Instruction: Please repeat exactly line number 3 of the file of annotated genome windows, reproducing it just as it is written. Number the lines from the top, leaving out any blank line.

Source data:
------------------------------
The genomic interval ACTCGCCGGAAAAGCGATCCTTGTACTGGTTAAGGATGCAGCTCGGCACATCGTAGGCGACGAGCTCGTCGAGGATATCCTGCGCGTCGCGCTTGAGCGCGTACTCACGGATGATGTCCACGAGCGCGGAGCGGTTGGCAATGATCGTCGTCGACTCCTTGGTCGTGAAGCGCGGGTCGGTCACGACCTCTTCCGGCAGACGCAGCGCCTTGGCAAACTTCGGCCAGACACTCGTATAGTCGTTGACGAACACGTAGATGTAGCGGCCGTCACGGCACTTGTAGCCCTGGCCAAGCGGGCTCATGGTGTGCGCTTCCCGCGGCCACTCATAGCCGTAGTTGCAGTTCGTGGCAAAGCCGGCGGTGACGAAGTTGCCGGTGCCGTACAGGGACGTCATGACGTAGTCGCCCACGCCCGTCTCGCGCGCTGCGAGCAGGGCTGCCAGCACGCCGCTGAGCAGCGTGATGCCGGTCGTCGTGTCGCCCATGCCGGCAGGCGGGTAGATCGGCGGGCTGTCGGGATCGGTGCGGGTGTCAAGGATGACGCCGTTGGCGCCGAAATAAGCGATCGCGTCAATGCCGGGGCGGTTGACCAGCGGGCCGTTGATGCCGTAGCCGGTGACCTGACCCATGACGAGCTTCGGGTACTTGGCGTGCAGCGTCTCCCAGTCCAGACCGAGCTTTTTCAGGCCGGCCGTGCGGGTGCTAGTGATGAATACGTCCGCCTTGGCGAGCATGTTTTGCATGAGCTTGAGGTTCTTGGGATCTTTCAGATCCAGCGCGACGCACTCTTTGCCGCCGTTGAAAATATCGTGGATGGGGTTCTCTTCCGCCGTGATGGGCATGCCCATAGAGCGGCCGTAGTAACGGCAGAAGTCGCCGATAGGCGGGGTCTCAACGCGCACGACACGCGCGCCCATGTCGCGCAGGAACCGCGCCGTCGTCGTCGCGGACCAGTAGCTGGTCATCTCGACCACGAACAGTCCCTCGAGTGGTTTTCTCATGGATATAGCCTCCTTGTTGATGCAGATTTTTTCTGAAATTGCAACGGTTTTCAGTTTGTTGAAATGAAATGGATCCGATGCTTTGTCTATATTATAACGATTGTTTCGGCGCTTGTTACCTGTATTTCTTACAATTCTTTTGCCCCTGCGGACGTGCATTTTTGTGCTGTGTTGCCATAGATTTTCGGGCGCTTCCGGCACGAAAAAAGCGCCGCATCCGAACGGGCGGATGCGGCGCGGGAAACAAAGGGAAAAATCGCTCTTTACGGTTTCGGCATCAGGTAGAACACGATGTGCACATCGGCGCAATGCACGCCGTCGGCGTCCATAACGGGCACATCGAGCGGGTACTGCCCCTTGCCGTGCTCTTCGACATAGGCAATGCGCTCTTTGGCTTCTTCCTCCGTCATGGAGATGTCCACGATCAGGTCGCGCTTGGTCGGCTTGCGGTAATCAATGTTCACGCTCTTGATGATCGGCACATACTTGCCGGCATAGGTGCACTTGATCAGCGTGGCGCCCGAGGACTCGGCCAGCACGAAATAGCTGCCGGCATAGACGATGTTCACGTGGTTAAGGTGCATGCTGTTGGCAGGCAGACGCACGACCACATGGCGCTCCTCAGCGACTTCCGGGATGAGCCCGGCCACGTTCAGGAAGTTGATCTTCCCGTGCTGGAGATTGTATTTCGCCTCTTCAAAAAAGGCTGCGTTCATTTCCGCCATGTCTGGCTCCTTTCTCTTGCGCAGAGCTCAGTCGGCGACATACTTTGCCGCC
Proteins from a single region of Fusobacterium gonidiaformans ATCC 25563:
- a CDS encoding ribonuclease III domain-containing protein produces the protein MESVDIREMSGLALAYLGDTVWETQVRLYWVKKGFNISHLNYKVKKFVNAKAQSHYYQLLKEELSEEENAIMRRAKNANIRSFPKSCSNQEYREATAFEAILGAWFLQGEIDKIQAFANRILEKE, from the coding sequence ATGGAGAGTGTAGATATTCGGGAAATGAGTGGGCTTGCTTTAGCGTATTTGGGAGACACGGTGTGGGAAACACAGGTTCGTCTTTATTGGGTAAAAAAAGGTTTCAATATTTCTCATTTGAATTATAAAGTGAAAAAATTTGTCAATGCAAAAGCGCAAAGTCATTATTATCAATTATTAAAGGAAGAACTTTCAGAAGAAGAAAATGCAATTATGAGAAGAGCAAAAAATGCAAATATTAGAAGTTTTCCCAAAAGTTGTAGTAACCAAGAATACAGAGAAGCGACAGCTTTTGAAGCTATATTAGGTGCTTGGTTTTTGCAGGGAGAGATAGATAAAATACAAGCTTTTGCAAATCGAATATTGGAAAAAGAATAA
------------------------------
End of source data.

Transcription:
- a CDS encoding ribonuclease III domain-containing protein produces the protein MESVDIREMSGLALAYLGDTVWETQVRLYWVKKGFNISHLNYKVKKFVNAKAQSHYYQLLKEELSEEENAIMRRAKNANIRSFPKSCSNQEYREATAFEAILGAWFLQGEIDKIQAFANRILEKE, from the coding sequence ATGGAGAGTGTAGATATTCGGGAAATGAGTGGGCTTGCTTTAGCGTATTTGGGAGACACGGTGTGGGAAACACAGGTTCGTCTTTATTGGGTAAAAAAAGGTTTCAATATTTCTCATTTGAATTATAAAGTGAAAAAATTTGTCAATGCAAAAGCGCAAAGTCATTATTATCAATTATTAAAGGAAGAACTTTCAGAAGAAGAAAATGCAATTATGAGAAGAGCAAAAAATGCAAATATTAGAAGTTTTCCCAAAAGTTGTAGTAACCAAGAATACAGAGAAGCGACAGCTTTTGAAGCTATATTAGGTGCTTGGTTTTTGCAGGGAGAGATAGATAAAATACAAGCTTTTGCAAATCGAATATTGGAAAAAGAATAA